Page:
Lesson 52 – Matthew 14 cont Although I wish that once I was saved my life shifted into auto-pilot such that I could just get up every day and declare “whatever happens is God’s will” and then take whatever the day may bring with it in stride, in a spirit of shalom , and with a smile on my face, that simply isn’t what happens. Even with God’s Holy Spirit living within us, it is a far more natural human behavior to focus on our fears than it is to focus on Him. How do we overcome this? To stay focused on God takes concentration. It takes effort. It takes determination. It can be… exhausting.

Peter was fine for a short time because he saw Jesus and he believed. In one part of his mind he was excited to take that big step of faith out of the boat and into the violent Sea. But very quickly the other side of his mind intervened; he lost his concentration when he took stock of what was actually happening all around him. The wind; the rain; the turbulent water under him. It all became bigger in his mind than Yeshua who was standing before him.

As of the moment I am teaching this lesson, it is the year 2020, and it is a world in chaos. Governments are rising and falling, families are disintegrating, people have little or no trust in what were, at one time, cherished institutions that provided stability. The Covid virus still has the world in its grips; and people are fearful to varying degrees not just because of the devastating effects of this virus, but more because of this toxic cocktail of calamities and troubles from which there seems to be no escape. At the core of the message behind the walking-on- water story is that fear is the opposite of faith. Again and again in the Bible we’re told by God to “fear not”. This is because fear sinks down. Faith lifts up. Fear is a heavy millstone around our necks. Faith is a buoyant life preserver. It is quite easy to say “don’t fear”; it’s much harder to practice it. I wish it were that we could enter our quiet space and fervently pray to the God of Israel, and then turn around and leave that space and our fears behind. It doesn’t usually work that way because trust and faith isn’t more prayer; trust and faith is living out those prayers.

The good news is that our trust and faith are only part of the story. The other part is that when we’re sinking, for Believers there is the ready hand of our Savior to rescue us. I’m glad for this because on any given day I don’t have a perfect faith. Peter’s faith didn’t leave him as he stepped overboard and then noticed the chaos; Yeshua says it just became “little”. King David puts it in a way that perhaps many of you can identify with.

Lesson 52 – Matthew 14 cont CJB Psalm 69:1 For the leader. Set to “Lilies.” By David: 2 Save me, God! For the water threatens my life. 3 I am sinking down in the mud, and there is no foothold; I have come into deep water; the flood is sweeping over me. I am exhausted from crying…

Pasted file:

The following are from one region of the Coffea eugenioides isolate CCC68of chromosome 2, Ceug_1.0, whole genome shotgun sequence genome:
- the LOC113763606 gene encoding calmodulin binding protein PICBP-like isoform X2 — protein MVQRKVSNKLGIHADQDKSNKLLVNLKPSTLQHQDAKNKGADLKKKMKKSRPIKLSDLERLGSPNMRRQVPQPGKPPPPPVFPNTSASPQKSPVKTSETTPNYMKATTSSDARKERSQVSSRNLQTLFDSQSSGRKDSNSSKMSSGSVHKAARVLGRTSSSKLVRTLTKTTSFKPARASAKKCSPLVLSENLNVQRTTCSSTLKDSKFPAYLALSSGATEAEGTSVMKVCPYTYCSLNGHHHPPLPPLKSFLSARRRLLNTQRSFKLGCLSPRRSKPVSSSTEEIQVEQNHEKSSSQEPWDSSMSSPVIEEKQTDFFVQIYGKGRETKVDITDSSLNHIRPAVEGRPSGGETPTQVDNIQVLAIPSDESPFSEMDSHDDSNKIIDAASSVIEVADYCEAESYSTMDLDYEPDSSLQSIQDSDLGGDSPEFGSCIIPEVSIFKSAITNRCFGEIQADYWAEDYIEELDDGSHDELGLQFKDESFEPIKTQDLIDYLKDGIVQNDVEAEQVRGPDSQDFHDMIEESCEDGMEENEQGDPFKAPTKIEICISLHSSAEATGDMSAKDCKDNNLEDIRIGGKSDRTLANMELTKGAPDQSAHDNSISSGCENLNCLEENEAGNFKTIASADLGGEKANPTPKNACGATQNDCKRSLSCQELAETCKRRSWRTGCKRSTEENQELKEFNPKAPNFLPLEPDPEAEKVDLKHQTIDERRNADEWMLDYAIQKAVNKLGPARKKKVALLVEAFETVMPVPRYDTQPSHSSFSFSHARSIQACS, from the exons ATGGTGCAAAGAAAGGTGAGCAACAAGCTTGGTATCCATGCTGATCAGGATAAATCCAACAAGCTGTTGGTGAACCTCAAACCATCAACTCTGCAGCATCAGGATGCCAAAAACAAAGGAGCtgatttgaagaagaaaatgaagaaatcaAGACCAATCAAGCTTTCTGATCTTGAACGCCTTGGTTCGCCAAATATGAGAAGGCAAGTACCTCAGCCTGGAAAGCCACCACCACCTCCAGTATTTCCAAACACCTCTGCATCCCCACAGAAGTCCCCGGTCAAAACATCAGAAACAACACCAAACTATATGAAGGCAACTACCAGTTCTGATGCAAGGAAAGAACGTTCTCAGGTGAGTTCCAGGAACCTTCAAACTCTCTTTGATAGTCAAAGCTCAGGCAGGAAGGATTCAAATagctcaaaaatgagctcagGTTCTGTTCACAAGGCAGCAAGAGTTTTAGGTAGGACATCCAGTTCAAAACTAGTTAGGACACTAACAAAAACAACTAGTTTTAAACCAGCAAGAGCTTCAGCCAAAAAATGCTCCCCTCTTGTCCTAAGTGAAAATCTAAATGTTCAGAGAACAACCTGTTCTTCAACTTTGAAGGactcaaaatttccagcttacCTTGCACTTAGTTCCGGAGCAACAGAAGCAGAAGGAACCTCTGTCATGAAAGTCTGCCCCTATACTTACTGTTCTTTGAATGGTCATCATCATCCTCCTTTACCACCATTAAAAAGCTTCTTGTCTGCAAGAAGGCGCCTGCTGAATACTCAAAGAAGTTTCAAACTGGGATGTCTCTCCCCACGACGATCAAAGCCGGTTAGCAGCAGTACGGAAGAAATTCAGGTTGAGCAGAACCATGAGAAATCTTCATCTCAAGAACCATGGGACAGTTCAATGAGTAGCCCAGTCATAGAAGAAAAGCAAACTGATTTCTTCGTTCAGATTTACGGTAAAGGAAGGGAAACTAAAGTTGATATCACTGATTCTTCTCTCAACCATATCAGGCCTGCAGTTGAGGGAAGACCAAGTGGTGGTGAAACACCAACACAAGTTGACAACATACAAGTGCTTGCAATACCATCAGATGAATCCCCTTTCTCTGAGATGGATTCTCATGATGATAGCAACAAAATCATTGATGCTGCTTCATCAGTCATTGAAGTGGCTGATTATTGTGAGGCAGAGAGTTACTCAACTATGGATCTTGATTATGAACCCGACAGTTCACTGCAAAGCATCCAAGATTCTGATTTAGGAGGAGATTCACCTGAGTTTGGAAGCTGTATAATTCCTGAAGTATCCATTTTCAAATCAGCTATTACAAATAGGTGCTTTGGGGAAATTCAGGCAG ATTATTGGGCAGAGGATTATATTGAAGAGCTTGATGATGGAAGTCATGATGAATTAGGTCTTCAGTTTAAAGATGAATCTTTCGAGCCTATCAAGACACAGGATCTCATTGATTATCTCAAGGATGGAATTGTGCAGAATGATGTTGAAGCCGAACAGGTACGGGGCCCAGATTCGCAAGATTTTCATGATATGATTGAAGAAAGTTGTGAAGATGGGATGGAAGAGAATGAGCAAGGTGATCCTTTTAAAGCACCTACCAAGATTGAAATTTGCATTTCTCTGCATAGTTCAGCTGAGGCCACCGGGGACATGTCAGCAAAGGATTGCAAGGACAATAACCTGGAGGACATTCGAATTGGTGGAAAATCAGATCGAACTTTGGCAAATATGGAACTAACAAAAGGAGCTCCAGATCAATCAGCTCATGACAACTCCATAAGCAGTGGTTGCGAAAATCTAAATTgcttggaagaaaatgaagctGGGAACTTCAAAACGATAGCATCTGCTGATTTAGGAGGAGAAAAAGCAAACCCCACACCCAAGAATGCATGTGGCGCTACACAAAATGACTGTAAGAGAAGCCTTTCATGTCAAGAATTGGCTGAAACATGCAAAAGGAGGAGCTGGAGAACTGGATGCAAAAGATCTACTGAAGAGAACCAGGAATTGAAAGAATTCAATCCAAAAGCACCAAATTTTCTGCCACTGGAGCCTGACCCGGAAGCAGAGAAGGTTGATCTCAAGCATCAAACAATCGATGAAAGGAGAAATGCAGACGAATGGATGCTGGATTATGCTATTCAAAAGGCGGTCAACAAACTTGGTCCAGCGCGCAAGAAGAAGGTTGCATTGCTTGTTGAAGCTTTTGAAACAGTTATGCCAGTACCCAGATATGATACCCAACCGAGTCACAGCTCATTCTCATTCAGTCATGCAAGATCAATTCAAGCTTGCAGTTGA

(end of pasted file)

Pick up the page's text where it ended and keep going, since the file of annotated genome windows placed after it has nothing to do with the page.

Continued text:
The danger Peter faced when he cried out “Lord! Save me!” was real and not imagined. The dangers David was facing when He cried out “Save me, God!” were real and not imagined. The dangers we all face in this worldwide era of chaos and pandemic, whether or not we are Believers, are real and not imagined. However, if we are members of Yeshua’s flock we can also cry out “Lord save me” and He will.

I want to encourage you with this: as Christ’s devoted followers, a failure of our faith will almost certainly occur because we are human beings. But it doesn’t mean we have abandoned God or that He has abandoned us. Yeshua didn’t accuse Peter of having lost his faith. We don’t have to fear; as strange as it may seem, many biblical passages make fear over faith as a choice we make. But to overcome fear, and to replace it with unshakable trust and faith in God, takes effort and practice; it doesn’t come naturally. What better time to start than right now.

Verse 32 says that Jesus and Peter climbed into the boat and the instant they did, the storm halted. The disciples were so overcome with awe at all they had just witnessed that they fell at the feet of Yeshua and exclaimed: “You really are God’s Son”. In this moment the disciples discovered something that they just had not been able to accept. Something that Matthew takes us back to, in order to close the circle. CJB Matthew 3:16-17 16 As soon as Yeshua had been immersed, he came up out of the water. At that moment heaven was opened, he saw the Spirit of God coming down upon him like a dove, 17 and a voice from heaven said, “This is my Son, whom I love; I am well pleased with him.”

We shouldn’t be judgmental over the disciples saying “you really are” God’s Son. That is, it’s something that they had heard, but now they understand the incredible meaning. God’s son and son of God were terms that were common in Hebrew history and had a certain meaning in Jewish religious society. A son of God was a biblical term for an ordained king of Israel. The Old Testament refers to all of Israel’s kings as sons of God. Yet, it was of course understood that these